I find the stories so much more interesting than the usual beginner reader fare. And there are audiobook versions, well narrated by the author at what for me is a good speed. The production quality is good, and there are even sound effects.

It really makes a difference to have this whole series of (audio)books with engaging characters and storylines that's accessible almost as soon as you pick up the language. I would love to find the equivalent for Italian, Catalan, Hindi, and Persian.
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Re: jonm's log: FIGS, Catalan, Hindi, Persian

Postby zjones » Wed Nov 07, 2018 1:58 pm

jonm wrote:I'm a regular listener of innerFrench and highly recommend it to anyone around A2/B1 in French. Interesting content, warm tone, and a real confidence boost. I'm getting to the point now where I find the discussions as interesting and enjoyable as ever but not as challenging as they once seemed, so I would love to find something just one notch harder. I've tried listening to podcasts intended for native speakers, and they still seem a bit out of reach, so it would be great to find something in between.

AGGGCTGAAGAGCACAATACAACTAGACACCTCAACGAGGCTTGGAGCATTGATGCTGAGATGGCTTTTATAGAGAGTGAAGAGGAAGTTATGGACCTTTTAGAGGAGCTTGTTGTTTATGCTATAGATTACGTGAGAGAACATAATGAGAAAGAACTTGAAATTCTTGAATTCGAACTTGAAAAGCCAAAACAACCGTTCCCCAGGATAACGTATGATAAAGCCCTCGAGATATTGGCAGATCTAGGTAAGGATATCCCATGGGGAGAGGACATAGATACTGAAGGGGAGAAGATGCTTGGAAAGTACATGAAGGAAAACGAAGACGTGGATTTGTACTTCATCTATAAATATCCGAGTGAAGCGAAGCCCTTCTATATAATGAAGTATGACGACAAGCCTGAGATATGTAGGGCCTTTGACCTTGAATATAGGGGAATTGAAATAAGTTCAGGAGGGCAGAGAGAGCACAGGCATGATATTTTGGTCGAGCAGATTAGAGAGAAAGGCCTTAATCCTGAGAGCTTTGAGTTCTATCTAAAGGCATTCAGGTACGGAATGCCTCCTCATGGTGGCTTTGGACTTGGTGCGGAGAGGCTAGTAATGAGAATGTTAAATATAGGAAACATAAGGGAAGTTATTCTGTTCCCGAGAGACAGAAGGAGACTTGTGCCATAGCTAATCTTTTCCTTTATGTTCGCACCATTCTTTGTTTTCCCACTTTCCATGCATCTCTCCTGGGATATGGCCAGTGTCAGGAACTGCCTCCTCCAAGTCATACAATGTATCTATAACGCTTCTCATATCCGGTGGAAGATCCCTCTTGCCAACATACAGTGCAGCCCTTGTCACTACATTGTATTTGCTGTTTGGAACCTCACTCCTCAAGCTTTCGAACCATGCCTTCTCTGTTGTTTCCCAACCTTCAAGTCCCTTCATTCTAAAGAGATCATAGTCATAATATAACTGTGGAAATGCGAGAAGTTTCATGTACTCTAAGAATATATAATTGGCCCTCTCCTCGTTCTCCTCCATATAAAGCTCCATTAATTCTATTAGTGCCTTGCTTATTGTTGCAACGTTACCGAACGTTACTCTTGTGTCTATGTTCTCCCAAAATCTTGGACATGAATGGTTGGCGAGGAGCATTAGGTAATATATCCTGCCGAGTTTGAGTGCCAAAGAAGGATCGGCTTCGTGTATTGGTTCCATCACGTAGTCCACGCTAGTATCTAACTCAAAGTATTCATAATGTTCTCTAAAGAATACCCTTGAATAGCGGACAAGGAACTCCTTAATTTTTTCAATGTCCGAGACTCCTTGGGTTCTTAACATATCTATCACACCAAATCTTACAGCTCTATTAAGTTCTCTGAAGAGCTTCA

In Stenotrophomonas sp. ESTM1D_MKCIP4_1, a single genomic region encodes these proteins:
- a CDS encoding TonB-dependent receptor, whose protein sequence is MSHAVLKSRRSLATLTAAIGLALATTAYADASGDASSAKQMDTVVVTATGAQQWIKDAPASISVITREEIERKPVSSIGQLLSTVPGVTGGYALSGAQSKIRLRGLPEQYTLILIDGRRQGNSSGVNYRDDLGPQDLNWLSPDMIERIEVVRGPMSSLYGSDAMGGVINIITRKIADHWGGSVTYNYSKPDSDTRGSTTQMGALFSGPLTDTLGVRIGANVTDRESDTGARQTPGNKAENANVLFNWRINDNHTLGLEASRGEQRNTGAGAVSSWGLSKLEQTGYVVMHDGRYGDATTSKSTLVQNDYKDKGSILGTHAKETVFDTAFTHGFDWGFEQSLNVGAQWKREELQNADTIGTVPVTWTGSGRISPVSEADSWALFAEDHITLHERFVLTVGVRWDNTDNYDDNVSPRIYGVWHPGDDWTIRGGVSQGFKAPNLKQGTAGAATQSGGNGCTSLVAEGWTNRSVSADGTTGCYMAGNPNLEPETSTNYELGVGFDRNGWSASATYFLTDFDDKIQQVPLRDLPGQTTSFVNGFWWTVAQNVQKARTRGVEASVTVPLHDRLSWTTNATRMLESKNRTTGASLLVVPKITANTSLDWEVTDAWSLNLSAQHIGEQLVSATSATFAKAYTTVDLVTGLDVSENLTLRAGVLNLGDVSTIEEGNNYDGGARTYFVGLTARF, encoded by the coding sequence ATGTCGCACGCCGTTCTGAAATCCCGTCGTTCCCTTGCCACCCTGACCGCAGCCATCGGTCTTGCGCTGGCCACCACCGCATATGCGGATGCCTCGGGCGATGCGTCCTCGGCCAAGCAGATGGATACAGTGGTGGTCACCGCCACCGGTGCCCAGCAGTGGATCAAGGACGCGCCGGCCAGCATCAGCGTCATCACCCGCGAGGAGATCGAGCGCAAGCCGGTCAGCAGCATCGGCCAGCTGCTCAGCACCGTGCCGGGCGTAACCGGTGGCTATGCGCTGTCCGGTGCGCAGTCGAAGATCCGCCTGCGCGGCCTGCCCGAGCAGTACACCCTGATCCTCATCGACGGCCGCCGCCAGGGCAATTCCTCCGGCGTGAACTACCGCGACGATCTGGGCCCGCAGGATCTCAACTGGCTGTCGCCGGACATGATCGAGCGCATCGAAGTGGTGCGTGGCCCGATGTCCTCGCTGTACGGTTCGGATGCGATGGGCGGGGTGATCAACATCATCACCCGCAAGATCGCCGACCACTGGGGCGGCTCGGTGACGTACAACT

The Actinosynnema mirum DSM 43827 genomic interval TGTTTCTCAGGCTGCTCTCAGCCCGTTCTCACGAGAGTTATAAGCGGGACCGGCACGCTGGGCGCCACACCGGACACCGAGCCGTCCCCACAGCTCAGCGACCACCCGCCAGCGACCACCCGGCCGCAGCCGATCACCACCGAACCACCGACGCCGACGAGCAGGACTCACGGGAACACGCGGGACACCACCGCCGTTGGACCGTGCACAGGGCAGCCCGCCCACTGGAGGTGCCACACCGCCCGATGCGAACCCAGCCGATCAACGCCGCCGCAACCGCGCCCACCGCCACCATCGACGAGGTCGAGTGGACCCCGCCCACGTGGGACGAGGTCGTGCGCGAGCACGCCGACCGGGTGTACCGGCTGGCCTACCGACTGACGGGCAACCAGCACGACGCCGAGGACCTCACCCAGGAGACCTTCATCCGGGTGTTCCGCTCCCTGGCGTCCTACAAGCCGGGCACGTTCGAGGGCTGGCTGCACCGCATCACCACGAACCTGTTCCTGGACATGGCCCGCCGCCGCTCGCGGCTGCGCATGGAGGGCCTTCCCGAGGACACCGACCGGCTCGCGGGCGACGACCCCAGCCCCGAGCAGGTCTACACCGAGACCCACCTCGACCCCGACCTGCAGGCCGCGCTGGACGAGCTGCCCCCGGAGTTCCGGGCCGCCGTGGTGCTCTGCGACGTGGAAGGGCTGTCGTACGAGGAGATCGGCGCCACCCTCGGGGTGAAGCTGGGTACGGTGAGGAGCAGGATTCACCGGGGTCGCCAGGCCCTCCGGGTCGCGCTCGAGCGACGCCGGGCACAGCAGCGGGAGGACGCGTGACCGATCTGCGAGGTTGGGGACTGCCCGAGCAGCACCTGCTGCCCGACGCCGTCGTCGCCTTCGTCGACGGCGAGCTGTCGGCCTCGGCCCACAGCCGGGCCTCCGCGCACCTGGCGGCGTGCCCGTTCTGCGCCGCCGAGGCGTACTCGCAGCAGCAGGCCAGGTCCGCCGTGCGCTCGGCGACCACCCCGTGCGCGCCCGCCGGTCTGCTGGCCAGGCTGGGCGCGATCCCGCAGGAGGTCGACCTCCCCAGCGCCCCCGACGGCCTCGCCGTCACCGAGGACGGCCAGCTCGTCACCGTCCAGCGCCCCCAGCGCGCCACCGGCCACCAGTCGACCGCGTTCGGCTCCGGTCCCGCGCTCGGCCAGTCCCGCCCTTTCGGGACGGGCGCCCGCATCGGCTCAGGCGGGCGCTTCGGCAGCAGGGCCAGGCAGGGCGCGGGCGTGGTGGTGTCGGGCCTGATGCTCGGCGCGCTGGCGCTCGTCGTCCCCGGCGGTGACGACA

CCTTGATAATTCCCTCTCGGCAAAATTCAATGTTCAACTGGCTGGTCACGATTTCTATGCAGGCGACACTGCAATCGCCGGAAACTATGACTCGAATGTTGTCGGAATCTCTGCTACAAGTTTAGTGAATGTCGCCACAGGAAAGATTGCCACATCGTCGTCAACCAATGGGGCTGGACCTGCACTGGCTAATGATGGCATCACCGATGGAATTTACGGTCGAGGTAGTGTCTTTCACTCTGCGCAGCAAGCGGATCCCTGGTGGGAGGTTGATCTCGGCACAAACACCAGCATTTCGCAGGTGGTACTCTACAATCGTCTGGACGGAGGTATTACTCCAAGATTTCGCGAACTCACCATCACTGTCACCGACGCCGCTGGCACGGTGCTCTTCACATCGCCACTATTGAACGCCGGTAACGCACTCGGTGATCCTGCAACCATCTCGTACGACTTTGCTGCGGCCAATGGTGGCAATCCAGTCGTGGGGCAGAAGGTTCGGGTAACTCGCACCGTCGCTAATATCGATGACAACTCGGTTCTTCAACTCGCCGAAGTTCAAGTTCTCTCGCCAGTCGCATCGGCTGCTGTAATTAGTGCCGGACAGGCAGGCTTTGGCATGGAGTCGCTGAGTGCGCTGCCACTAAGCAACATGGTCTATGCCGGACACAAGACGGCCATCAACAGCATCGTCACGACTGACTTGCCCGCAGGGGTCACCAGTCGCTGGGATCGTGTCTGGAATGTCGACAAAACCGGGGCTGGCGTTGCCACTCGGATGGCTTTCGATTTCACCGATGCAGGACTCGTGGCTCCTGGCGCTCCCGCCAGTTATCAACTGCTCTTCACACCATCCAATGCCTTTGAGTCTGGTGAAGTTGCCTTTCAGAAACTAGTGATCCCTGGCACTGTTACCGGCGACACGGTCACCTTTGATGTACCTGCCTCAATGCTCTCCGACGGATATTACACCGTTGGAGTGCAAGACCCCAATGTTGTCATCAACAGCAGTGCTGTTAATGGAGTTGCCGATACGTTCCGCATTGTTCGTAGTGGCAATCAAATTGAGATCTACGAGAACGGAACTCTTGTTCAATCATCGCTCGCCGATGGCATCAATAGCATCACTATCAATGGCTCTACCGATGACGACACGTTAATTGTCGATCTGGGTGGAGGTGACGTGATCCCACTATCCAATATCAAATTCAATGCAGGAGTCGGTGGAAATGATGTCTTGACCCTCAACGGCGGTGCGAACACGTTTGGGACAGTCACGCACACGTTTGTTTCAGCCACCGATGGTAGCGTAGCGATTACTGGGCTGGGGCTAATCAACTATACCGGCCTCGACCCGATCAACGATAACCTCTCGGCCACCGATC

I love Hugo too! You might like the Balades podcast. It says it's for level A2/B1 but I found that it was more difficult than innerFrench, because the vocabulary is more specific. (Hm, the podclub.ch website doesn't seem to be working right now, if the link doesn't work for you then try it again in a little bit!)
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Re: jonm's log: FIGS, Catalan, Hindi, Persian

Postby Jaleel10 » Wed Nov 07, 2018 2:19 pm

jonm wrote: AuronPlay cracks me up (thanks to Jaleel10 for mentioning him in the Spanish group).



3 months, 3 long months I've spent recommending Auronplay to people and I think you are one of the few people I've managed to convert hehe.

Have you watched the broken radio one?

Auron: Tráeme esta tarde el coche, que le meto así BAM, un golpe seco a la radio - que vas a coger hasta psicofonías, vas a hablar con mi abuelo muerto (risas)
Federico: ¿PERO QUÉ GOLPE SECO? Que te desnuco de un guantazo
Auron: Ven esta tarde si eres tan valiente, Federico, VEN!
Federico: Por supuesto que voy a ir, por supuesto que voy a ir. Te voy a dar una somanta de palos que no te va a reconocer ni tu padre.
Auron: FEDERICO! Si vienes que sepas que vienes dispuesto a morir (risas)
Federico: ¿pero que dispuesto a morir, que dispuesto a morir??

:lol:

I'll often just transcribe random bits of his videos to annoy my friends :P Are there any videos of his in particular that you really like?